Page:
The managers who consciously choose to act like a coach are doing the right thing for their team members. Because when a professional is fortunate enough to have a manager who acts as a coach, it dramatically increases the chances of reaching their potential.
There will be times in a relationship with a bad boss where it’s bearable or borderline pleasant. But eventually, their judgment attitude, lack of coaching, and egotism catch up, causing you to not be good enough for them.
Anyone who has led or has studied the field of leadership development will tell you that building and maintaining quality relationships is a key to success. However, having the goal of being best friends first with every team member will hurt you.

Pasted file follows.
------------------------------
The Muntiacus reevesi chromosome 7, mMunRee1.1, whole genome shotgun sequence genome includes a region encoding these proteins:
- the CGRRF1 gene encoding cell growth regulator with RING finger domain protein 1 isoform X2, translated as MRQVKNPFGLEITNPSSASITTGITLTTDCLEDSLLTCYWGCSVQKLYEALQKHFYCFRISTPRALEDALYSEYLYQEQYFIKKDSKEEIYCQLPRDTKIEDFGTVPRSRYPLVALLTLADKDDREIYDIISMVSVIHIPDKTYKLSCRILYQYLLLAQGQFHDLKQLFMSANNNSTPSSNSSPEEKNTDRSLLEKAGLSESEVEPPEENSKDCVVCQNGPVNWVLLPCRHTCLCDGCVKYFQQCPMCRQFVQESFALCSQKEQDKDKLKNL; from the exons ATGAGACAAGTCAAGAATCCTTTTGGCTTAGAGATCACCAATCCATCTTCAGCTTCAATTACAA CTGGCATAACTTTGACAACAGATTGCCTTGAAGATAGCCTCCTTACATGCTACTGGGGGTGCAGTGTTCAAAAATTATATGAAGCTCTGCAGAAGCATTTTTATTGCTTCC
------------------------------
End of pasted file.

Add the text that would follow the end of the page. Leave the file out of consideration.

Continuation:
When a person holds a position of power and authority without clear, candid information about how their actions or behaviors affect their teams, it’s a recipe for disaster.
There’s a substantial difference between the title of “manager” and the actions of a leader; one is vastly more important than the other in today’s business environment.